There's good and bad in the new federal budget, the Greater Vernon Chamber of Commerce says.
Reacting to Tuesday's budget, the chamber says the federal financial strategy "provides some good news for entrepreneurs, but there is a lack of vision when it comes to economic growth."
"While specific details are still to come, the budget document contains a number of items that will have a positive impact on the business environment in the North Okanagan and across the country," says chamber general manager Dan Proulx.
"We are pleased to see that the government has negotiated lower credit card fees paid by small business (on an average of 27 per cent less), while we welcome movement towards a national supply chain strategy and addressing interprovincial trade barriers.
"Additional funding for tourism will also be beneficial in a region such as ours that is reliant on the tourism sector."
However, the chamber also has concerns about the budget.
"The government is forecasting gross domestic product growth of 0.3 per cent in 2023, and Canadians require a solid vision that will add vitality to our economy and create employment opportunities," says Proulx.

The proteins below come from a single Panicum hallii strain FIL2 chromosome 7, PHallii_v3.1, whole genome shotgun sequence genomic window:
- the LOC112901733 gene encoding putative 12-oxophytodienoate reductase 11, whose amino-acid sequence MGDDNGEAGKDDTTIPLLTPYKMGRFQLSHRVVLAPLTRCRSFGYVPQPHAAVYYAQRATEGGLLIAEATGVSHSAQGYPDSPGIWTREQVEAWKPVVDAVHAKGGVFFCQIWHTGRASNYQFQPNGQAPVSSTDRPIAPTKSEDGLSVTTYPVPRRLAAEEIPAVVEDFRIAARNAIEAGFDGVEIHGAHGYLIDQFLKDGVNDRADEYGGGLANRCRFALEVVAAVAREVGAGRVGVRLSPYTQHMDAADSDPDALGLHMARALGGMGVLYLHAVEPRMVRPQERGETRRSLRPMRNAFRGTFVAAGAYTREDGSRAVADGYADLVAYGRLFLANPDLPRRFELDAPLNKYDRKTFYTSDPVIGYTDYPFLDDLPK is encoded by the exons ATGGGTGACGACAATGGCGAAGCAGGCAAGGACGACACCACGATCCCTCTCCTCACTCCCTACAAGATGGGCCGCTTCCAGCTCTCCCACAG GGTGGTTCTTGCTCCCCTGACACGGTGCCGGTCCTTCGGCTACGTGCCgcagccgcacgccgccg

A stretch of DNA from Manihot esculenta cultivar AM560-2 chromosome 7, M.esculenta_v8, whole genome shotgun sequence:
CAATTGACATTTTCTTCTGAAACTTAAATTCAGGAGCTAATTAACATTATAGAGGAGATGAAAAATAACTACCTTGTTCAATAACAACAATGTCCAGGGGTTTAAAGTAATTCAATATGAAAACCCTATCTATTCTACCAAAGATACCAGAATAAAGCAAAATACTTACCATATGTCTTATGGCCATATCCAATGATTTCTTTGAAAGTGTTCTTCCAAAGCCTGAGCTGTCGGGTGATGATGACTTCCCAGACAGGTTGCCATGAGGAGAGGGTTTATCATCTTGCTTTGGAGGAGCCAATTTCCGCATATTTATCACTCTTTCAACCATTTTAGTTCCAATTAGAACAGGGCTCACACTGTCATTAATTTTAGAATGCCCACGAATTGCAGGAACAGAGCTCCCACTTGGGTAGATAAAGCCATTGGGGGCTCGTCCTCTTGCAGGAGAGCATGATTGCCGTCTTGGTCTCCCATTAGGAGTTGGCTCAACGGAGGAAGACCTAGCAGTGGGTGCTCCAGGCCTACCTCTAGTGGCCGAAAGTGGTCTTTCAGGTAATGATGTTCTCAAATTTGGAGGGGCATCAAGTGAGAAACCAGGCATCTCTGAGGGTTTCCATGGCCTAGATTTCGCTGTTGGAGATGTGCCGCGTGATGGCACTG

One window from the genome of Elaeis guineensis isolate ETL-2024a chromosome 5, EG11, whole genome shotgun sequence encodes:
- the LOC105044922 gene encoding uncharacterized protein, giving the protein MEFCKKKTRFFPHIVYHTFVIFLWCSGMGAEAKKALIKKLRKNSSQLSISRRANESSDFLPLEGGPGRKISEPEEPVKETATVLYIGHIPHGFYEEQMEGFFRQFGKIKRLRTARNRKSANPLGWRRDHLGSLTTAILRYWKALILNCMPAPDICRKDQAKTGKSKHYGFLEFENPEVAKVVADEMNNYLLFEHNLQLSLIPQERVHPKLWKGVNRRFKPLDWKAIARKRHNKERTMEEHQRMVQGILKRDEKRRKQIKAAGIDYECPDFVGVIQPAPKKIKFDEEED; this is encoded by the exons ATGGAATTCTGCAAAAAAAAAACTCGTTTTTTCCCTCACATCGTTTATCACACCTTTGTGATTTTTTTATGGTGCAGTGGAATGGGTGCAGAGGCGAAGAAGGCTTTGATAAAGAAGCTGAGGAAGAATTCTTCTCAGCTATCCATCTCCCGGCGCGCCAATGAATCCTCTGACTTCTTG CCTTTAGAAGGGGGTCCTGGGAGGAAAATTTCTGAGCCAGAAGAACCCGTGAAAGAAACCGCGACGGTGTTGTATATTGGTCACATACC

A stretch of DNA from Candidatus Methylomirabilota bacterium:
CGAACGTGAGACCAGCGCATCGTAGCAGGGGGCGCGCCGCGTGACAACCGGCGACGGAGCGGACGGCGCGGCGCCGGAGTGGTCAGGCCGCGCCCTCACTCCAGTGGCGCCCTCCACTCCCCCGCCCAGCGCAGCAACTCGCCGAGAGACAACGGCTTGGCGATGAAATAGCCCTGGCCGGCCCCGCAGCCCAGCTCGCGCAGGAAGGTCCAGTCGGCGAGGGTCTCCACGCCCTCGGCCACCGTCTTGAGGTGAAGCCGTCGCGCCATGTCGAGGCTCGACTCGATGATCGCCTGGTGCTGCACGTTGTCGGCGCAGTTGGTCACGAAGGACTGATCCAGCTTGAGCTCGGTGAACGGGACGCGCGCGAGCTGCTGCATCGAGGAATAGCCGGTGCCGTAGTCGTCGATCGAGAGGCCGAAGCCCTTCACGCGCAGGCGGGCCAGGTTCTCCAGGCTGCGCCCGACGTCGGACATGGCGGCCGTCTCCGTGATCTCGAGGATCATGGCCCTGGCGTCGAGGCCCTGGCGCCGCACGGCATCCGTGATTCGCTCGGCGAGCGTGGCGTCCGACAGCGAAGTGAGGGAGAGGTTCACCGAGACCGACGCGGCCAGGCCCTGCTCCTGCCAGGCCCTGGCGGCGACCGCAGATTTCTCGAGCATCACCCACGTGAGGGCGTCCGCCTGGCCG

But that's not all. The chamber's other concerns include:
- A lack of focus on ramping up housing construction, particularly as Canada attracts more immigration
- The three per cent digital services tax will place another burden on business
- The Air Travel Security Charge will increase, with funds going to passenger screening and baggage handling at airports. This just downloads these costs on to travellers and makes it more expensive to travel, impacting the tourism sector and facilities such as Kelowna International Airport
- The alcohol excise tax is being capped from 6.3 to two per cent for one year. However, the federal government needs to bring taxes in line with the U.S. to encourage expansion of distilleries, cideries, wineries and breweries that strengthen tourism and agriculture